Is it my imagination or did the conservative media and commentators mainly react to the Mitt Romney 47% speech with emotional rhetoric about how right he was about the makers and the takers; while the so called by conservatives ‘liberal main stream media’ showed strong emotion too, but spent a lot more of their energy actually looking at the data and uncovering what was going on and in doing so massively undermined Mitt Romney’s somewhat bigoted view point? Typical of this, is the really intelligent data backed piece on CNN and Global Public Square by Ravi Agrawal on Mitt Romney’s 47% speech:
Mitt Romney’s revelation that his “job is not to worry” about the “47 percent of the people” who “pay no income tax” has divided America. On the one hand, the 47 percent of households who pay no income tax are enraged, belittled. “People want a hand up, not a hand out,” says President Barack Obama. But assuming Romney understood his audience at that fateful fundraiser, his comments suggest the 53 percent are angry too: weary of contributing what they think is more than a fair share, and worried that if their man loses they’ll have to pay more. As columnist David Brooks put it, it’s the makers versus the moochers.
I’ve been struck by how surprised people are that nearly half of Americans don’t pay income tax. Why so many, ask the 53 percent. What happened?
If only America looked at the rest of the world.
Consider India. If you’re a taxpayer, you’re part of the elite few. In fact, only 2.8 percent of the population officially makes more than the $3,700 threshold for paying taxes (per capita income is only a third of that amount.) The rest – the 97.2 percent – don’t file an income tax return.
Or consider communist China. How many of its 1.34 billion citizens pay income taxes? According to the state-run Xinhua newspaper, only 24 million made the cut this year. By my math, that’s 1.72 percent of the population; 98.28 percent of Chinese don’t pay taxes!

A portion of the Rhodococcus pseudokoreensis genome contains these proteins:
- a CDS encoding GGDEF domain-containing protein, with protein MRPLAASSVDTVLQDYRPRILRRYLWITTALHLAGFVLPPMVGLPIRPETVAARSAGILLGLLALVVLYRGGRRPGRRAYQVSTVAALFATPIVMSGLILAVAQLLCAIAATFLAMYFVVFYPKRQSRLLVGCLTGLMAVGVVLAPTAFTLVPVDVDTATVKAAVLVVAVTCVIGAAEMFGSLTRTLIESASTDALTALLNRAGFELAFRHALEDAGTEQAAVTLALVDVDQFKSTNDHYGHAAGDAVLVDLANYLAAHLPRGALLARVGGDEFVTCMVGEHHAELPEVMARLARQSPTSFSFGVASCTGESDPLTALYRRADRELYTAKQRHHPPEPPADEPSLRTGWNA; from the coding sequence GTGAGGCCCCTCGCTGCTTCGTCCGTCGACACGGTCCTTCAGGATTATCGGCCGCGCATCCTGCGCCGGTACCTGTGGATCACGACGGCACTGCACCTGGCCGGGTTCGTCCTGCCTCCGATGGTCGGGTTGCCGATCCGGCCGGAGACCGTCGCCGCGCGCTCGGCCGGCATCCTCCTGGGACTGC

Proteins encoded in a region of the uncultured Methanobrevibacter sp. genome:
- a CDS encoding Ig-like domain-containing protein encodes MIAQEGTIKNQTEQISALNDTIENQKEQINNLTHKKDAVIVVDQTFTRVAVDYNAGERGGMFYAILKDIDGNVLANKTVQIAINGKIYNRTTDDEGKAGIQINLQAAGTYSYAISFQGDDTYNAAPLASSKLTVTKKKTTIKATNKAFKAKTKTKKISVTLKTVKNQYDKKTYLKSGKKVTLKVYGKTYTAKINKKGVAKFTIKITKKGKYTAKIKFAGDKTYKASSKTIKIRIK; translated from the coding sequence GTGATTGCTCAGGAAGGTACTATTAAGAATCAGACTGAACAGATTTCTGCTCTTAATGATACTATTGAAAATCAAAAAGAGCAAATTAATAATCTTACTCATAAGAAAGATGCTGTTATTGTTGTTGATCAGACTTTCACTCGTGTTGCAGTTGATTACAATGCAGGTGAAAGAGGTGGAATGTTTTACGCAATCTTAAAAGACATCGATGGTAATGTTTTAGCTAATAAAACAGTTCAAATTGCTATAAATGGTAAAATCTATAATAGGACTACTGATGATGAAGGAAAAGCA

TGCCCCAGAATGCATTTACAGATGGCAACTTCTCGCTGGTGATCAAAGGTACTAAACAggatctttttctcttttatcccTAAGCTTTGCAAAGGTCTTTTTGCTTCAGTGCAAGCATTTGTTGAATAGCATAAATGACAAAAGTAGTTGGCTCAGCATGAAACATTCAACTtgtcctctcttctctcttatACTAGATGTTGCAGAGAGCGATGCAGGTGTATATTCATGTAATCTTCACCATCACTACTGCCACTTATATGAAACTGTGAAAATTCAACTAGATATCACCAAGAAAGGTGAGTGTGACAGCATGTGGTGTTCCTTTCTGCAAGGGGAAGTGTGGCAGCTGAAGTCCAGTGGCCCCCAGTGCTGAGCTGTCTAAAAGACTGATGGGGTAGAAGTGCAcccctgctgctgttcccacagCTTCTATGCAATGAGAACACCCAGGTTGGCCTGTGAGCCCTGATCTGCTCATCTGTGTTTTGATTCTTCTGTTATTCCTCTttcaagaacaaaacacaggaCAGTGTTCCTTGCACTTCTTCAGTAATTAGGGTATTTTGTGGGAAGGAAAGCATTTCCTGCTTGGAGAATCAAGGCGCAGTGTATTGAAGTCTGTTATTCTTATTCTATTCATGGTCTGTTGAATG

Between India and China, that’s a third of all humanity. And I could go on. The numbers for the U.S. and China and India aren’t directly comparable – the U.S. number is for households, while the others are for individuals. But the fact remains that in much of the world – across Asia, Africa, and South America – it turns out that not paying income tax is not unusual; paying taxes is unusual.
The American 53 percent should be happy there are so many shoulders to carry the load.
The fact is that Romney’s comments suggest a number of misconceptions that are stoking resentment and contributing to the creation of a class fault-line across America.
First, are federal services used exclusively by the people who don’t pay income taxes? A fascinating article in the New York Times shows why that’s not true. It points to a Cornell University survey that asked Americans whether they had taken advantage of federal government programs like student loans or Medicare (it doesn’t take into account government programs that impact everyone, like the police or the highway system). Ninety-six percent admitted to seeking federal assistance. Young adults not eligible for many of these services accounted for the other 4 percent.
In some form or the other, we are all takers; every single one of us. It’s not just government programs; look at subsidies. In the U.S. for example, a gallon of gasoline costs nearly $4. But you would pay twice as much in most of Europe. Even the Indians and Chinese pay more. Doesn’t everyone benefit from subsidies?
In an excellent essay for TIME, meanwhile, Michael Grunwald – a tax payer – outlines how every single thing his family uses would cost more were it not for subsidies: water, electricity, food, even public radio.
Second, let’s flip this around. Just as we are all takers, we are all makers too. Everyone – rich and poor – contributes. There are payroll taxes, property taxes, Social Security and Medicaid taxes. The Washington Post’s Ezra Klein points outthat even the poorest fifth of Americans pay on average about 17.4 percent of their incomes on these taxes. A majority of Americans end up paying 25 to 30 percent of their income – more than Mitt Romney likely does, as Klein points out.
The shared burden holds true for other parts of the world, too – places far more unequal than America.
We tend to think of income tax as a burden. Perhaps we should see it as a privilege, a luxury to have an income level that makes us eligible to pay it. Look around the world and you’ll see that income tax payers are part of an elite club. More people want into this club than out. Perhaps that’s what fuels resentment on both sides. In creating arbitrary numbers that divide those who pay taxes and those who don’t, we rank people. And yet, everyone makes, everyone takes. Perhaps the system just needs a gentler touch: an all-encompassing income-tax curve. But try getting that through Congress…